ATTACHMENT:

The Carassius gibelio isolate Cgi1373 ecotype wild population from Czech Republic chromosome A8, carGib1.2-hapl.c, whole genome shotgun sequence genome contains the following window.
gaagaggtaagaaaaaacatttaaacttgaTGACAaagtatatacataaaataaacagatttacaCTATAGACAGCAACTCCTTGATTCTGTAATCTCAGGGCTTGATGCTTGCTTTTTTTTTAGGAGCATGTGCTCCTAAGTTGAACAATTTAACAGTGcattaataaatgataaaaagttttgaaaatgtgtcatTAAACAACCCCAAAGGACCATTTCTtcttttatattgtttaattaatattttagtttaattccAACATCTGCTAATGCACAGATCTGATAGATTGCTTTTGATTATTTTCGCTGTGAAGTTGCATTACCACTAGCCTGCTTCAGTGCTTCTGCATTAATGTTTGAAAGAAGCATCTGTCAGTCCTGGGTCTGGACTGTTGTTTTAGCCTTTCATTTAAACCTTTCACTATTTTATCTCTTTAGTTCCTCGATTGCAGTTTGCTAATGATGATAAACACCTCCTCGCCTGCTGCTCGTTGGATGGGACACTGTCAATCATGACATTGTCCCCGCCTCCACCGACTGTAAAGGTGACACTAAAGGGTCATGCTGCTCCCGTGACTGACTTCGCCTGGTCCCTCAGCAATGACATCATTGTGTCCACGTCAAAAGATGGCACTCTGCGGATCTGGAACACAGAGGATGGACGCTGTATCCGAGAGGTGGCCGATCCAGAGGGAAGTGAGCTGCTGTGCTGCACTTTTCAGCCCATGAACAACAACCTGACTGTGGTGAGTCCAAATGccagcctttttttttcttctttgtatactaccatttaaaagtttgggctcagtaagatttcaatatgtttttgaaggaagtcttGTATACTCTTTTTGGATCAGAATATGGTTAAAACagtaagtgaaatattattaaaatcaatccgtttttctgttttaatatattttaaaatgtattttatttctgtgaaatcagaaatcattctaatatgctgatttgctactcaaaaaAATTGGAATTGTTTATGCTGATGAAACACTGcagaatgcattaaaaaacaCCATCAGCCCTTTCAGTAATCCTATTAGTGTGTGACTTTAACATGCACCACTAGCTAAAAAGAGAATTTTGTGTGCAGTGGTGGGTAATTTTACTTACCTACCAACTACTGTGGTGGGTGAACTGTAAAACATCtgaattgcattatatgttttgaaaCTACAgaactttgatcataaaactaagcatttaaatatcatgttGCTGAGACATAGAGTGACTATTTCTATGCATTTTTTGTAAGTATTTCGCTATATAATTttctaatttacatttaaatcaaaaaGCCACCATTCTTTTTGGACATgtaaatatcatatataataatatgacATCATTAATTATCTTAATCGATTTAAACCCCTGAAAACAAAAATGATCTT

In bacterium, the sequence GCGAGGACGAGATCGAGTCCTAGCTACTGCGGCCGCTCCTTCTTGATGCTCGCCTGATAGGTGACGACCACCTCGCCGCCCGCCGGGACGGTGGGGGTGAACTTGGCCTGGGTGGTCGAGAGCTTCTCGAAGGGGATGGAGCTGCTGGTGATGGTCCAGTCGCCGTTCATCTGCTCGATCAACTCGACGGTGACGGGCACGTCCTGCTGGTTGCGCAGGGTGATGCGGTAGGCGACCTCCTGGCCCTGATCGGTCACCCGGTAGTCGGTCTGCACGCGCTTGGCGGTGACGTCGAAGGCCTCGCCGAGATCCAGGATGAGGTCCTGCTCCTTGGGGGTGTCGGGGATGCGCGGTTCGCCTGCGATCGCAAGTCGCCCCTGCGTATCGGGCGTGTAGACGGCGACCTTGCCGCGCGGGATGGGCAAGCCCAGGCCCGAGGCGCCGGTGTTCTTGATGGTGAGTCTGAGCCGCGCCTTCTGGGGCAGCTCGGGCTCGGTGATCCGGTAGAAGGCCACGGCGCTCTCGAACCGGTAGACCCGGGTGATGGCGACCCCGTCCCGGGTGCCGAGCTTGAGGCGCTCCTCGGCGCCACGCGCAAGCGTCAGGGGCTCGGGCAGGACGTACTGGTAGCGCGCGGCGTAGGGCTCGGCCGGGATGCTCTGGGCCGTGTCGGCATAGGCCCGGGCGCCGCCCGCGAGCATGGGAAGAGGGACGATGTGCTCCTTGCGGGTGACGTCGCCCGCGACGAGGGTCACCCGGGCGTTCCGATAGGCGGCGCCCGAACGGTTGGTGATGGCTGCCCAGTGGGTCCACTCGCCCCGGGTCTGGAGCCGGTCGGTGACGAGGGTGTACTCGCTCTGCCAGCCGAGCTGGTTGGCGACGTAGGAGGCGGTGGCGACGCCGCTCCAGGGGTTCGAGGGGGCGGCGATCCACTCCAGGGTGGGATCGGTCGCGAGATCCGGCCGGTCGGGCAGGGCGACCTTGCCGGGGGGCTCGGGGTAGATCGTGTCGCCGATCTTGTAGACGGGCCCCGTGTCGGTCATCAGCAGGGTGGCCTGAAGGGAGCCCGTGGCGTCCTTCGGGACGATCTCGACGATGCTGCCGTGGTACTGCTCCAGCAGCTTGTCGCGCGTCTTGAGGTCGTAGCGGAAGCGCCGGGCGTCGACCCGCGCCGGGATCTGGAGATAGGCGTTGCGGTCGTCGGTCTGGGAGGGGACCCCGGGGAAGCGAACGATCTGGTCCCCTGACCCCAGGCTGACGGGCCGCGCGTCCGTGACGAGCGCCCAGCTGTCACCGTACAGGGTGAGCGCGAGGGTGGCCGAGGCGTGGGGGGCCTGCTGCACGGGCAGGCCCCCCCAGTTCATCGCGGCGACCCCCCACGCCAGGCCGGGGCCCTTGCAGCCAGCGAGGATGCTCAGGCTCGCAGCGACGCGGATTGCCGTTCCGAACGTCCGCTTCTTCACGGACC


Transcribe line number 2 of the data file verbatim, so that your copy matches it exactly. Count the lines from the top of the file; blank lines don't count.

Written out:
gaagaggtaagaaaaaacatttaaacttgaTGACAaagtatatacataaaataaacagatttacaCTATAGACAGCAACTCCTTGATTCTGTAATCTCAGGGCTTGATGCTTGCTTTTTTTTTAGGAGCATGTGCTCCTAAGTTGAACAATTTAACAGTGcattaataaatgataaaaagttttgaaaatgtgtcatTAAACAACCCCAAAGGACCATTTCTtcttttatattgtttaattaatattttagtttaattccAACATCTGCTAATGCACAGATCTGATAGATTGCTTTTGATTATTTTCGCTGTGAAGTTGCATTACCACTAGCCTGCTTCAGTGCTTCTGCATTAATGTTTGAAAGAAGCATCTGTCAGTCCTGGGTCTGGACTGTTGTTTTAGCCTTTCATTTAAACCTTTCACTATTTTATCTCTTTAGTTCCTCGATTGCAGTTTGCTAATGATGATAAACACCTCCTCGCCTGCTGCTCGTTGGATGGGACACTGTCAATCATGACATTGTCCCCGCCTCCACCGACTGTAAAGGTGACACTAAAGGGTCATGCTGCTCCCGTGACTGACTTCGCCTGGTCCCTCAGCAATGACATCATTGTGTCCACGTCAAAAGATGGCACTCTGCGGATCTGGAACACAGAGGATGGACGCTGTATCCGAGAGGTGGCCGATCCAGAGGGAAGTGAGCTGCTGTGCTGCACTTTTCAGCCCATGAACAACAACCTGACTGTGGTGAGTCCAAATGccagcctttttttttcttctttgtatactaccatttaaaagtttgggctcagtaagatttcaatatgtttttgaaggaagtcttGTATACTCTTTTTGGATCAGAATATGGTTAAAACagtaagtgaaatattattaaaatcaatccgtttttctgttttaatatattttaaaatgtattttatttctgtgaaatcagaaatcattctaatatgctgatttgctactcaaaaaAATTGGAATTGTTTATGCTGATGAAACACTGcagaatgcattaaaaaacaCCATCAGCCCTTTCAGTAATCCTATTAGTGTGTGACTTTAACATGCACCACTAGCTAAAAAGAGAATTTTGTGTGCAGTGGTGGGTAATTTTACTTACCTACCAACTACTGTGGTGGGTGAACTGTAAAACATCtgaattgcattatatgttttgaaaCTACAgaactttgatcataaaactaagcatttaaatatcatgttGCTGAGACATAGAGTGACTATTTCTATGCATTTTTTGTAAGTATTTCGCTATATAATTttctaatttacatttaaatcaaaaaGCCACCATTCTTTTTGGACATgtaaatatcatatataataatatgacATCATTAATTATCTTAATCGATTTAAACCCCTGAAAACAAAAATGATCTT